Sunday, August 18, 2013

Scares, trends and history

Many people assume I get all my books for free because of my profession. I imagine that if such a statement was true, I would be debt-free. My personal book collection has cost me much over the years, although it was all worth it.

However, I do get one sort of perk. Many of my colleagues are on various award committees for assorted Library Associations, as well as reviewers for national publications. As such, they do get a lot of material to review. And by "a lot" I mean boxes and boxes, sometimes several a month. And my colleagues often find those who might be interested in specific subject who could offer a specialist review. Or, other times, they have have extra copies they give away. And naturally this past year or so, they've been throwing food, diet and nutrition books my way:

So....binge eat in heels?

OK, OK, not that one, but I think I could give that fine review. No, instead I was offered Fear of Food: A History of Why We Worry About What We Eat by Harvey Levenstein. And I need to give a review here on this blog, because I heartily recommend this book.

It's a slim volume, and an easy read, but also a nicely cited history of various aspects of food "scares", issues and the intertwining of both government, scientific and popular influence on consumer choices. Chapters cover different issues such as vitamins, beef, milk, fat and so on. Levenstein is a food historian and, to me, the mark of good piece of historical reading is the eagerness to flit through the end notes and bibliography to see just where the author found his citations. And this book delivers!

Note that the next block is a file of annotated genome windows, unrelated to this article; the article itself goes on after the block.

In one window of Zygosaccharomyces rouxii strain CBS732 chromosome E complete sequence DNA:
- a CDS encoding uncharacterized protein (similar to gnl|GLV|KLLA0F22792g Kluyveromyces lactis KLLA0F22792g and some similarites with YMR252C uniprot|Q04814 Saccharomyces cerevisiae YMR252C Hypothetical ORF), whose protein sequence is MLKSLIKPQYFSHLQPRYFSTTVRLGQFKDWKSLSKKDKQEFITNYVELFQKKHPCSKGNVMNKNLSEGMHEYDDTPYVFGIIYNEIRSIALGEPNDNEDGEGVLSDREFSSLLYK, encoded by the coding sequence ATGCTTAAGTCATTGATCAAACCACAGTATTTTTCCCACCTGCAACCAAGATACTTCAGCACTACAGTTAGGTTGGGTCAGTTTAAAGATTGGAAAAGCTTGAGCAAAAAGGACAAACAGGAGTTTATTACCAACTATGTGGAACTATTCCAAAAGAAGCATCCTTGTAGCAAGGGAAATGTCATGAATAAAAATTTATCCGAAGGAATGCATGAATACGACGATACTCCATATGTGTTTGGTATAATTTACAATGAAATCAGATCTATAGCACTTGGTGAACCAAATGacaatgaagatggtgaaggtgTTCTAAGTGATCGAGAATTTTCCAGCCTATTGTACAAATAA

It's fascinating as well to see some of the nascent attempts at food science and public health in our country. And it drives home another one of my usual tropes about the female oriented dietitian/librarian professions. Much of this book addresses the push of governments and food companies towards the main food purchaser: women. And it was women who were beginning to become involved in Home Economics and Family Science, from which it seems Dietetics rose as a profession. Early librarianship was often referred to as Library Economy, based on providing children with proper educational and popular reading material. 

Hmmm...large corporate sponsors working through "women's professions" to market a message about food purchasing and educational material...sure, that doesn't happen anymore!

There was a lot of these "not so new facts" in the books. That old nugget about yogurt-eater in Eastern Europe lived for over 100 years, is actually even older than I thought. It goes back to the first years of the 20th Century, as it was thought that it could combat the "autointoxication" we suffered from in our waste filled intestines.

One of the medical experts who tried to alleviate autointoxication was UK physician Sir William Arbuthnot-Lane. His solution for chronic constipation was to remove the colon. He also wrote books such as this one:

I really hope she's not wearing that to the colon removal....tacky tacky.

The big takeaway for me (aside from the now large list of primary sources and references I have on my "to read" list), is the amazing permeability of how both the general public and the scientific world views healthy eating and nutrition. The take we have on "slow food" from the "old days" seems pretty ridiculous when you see that a century ago they thought fresh fruit was not as nutritious as canned, prepared fruit. And that additives have been fought about for longer than we've been alive.

We're not in a new era of dieting and food appreciation. We're just continuing on in a long line of trends that tend to repeat. And in the end is probably all is just about moderation in what we do eat.

So, the next time someone you know is declaring a specific "new way of eating," I recommend you give them a copy of this book. That new way may not be so very new and it probably will be debunked soon enough.


Levenstein, H. A. (2012). Fear of food: A history of why we worry about what we eat. Chicago: The University of Chicago Press.

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